Estimated reading time: 4 minutes
The City Of Windsor New Economic Diversification Strategy
In this edition, the Rose City Politics panel opines on the City of Windsor Council’s endorsement of the Public First report on economic diversification, with recommendations to come from administration on implementation.
The City of Windsor has seen many economic diversification strategies over the years and the Rose City Politics panel (each in their own individual opinions) breaks down what, if anything, is different about the situation now.
Windsor City Council sent an encouraging message February 8, 2021 voting unanimously to support “Windsor Works’” Economic Diversification Strategy. There are fair questions to be asked about the process that led to the contract, and plenty of room for critique. What matters is the way the Mayor and Council move forward.
The L.I.F.T. strategy calls for Windsor to renew and intensify our economic partnership with Detroit, retain and grow a talented workforce, and revitalize the city core. These aren’t new ideas, but they’re good ideas that stand a chance to be realized if elected officials put their differences and egos aside to focus on the work at hand.
Economic diversification has been a staple of headlines and campaign slogans for over a decade, but substantive movement has been lacking. Council can make real progress by building an inclusive, accountable process that invites all Windsorites to help design the city’s economic future.
To get better results in the next decade, we need to separate projects that move the needle from those that just make noise.
Councillors, led by Rino Bortolin, made a good start in their questions to delegates. Moving forward they should hold themselves and partner organizations accountable by setting measurable objectives and transparently reporting on progress.
I was struck by how many critics seemed unprepared to give the Public First report a fair hearing. Many progressive Windsorites, with valuable ideas to contribute, feel shut out of the process. That’s a problem and the task of resolving it rests with Mayor Drew Dilkens.
The Mayor’s initiative on this issue has opened the door to a glittering opportunity for Windsor. Council can seize the opportunity and build a stronger economic future by committing to an open process aimed at building shared prosperity through economic diversification.
Doug Sartori is a political observer and organizer. When he’s not recording podcasts or getting people out to vote he runs Parallel 42 Systems, a technology consultancy in downtown Windsor.
Am I being gaslighted? I feel like it.
Windsor’s recent economic development strategy — unanimously approved by city council — was developed by a public relations firm located roughly 6,000 kilometres away, and on face value looks pretty good. But honestly, so have all the other EcDev strategies we’ve pursued.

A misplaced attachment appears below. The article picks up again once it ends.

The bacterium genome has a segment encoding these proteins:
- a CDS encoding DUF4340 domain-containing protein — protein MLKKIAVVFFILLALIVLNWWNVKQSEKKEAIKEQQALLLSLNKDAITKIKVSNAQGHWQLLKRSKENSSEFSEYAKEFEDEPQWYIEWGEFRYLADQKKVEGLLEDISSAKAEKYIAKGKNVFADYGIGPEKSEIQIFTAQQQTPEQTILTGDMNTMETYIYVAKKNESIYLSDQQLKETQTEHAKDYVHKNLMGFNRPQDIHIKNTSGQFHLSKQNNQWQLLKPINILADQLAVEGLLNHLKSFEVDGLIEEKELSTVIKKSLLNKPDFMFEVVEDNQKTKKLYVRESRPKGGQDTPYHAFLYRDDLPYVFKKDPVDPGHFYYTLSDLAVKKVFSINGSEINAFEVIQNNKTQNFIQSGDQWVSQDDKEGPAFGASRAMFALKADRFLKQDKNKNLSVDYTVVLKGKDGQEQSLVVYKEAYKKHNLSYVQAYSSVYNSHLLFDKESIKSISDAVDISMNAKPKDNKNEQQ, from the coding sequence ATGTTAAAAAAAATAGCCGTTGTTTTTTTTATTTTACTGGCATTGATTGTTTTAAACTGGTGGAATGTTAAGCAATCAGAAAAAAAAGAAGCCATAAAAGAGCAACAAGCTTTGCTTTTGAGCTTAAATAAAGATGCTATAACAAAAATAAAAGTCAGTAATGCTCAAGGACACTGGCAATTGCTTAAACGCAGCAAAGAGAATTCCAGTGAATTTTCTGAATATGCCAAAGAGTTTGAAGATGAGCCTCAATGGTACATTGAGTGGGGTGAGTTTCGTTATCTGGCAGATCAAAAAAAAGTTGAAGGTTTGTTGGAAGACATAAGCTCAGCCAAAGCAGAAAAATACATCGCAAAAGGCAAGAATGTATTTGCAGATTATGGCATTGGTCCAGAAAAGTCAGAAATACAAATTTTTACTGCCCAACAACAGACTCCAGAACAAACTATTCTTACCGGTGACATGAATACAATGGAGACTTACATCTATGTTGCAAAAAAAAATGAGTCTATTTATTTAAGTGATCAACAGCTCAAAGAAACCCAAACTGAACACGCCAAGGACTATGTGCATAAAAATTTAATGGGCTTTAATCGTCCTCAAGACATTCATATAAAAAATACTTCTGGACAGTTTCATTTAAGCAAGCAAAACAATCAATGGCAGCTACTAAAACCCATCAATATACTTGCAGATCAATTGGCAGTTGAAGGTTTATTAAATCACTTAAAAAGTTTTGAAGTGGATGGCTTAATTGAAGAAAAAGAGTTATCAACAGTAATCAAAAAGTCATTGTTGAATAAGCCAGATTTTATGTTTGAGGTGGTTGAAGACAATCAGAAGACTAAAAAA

For those unaware, to be “gaslighted” is when someone makes another person question their perception of reality. This is where I am. To quote Mugatu from the comedy film “Zoolander” — “I feel like I’m taking crazy pills!”
I’ve grown up in a political household with parents who have run for city council, owned small businesses, written for local publications, and organized some of the largest musical festivals in North America.
Which is to say, I’ve grown up hearing about all the ways Windsor has sought to redefine, redevelop, or seek to implement strategies to propel itself into a new era of prosperity, or at the very least, make everyone else realize Ontario doesn’t stop at London!
Windsor has seen it all: a downtown arena moved east towards Tecumseh because we shunned Wayne Gretzky’s proposal; sports tourism and over $80 million spent on an aquatic centre with unsustainable operating expenses; Eddie Francis and Sandra Pupatello’s whirlwind Windsor promotional tour (arguably the best EcDev strategy we’ve seen); the Amazon HQ2 bid; branding the region as one of the top seven intelligent cities — or retirement communities?; working with Detroit somehow; or even just seeking federal and provincial funding for a mega-hospital that will hollow out our core. We’re all used to this game . . . heck, most of us root for the Lions; we know perpetual failure.
Why will this be different? Councillors and the Mayor tell us it will. I hope so because Windsor needs an economic development shot in its arm as much as we need COVID-19 vaccinations.
For all our sakes, let’s hope this strategy works, because we need its success to propel Windsor from the 1980s forward.
Jon Liedtke is a Co-host and Producer of Rose City Politics, a business consultant focusing on cannabis and marketing, an occasional reporter and writer, and a band member of Windsor’s The Nefidovs.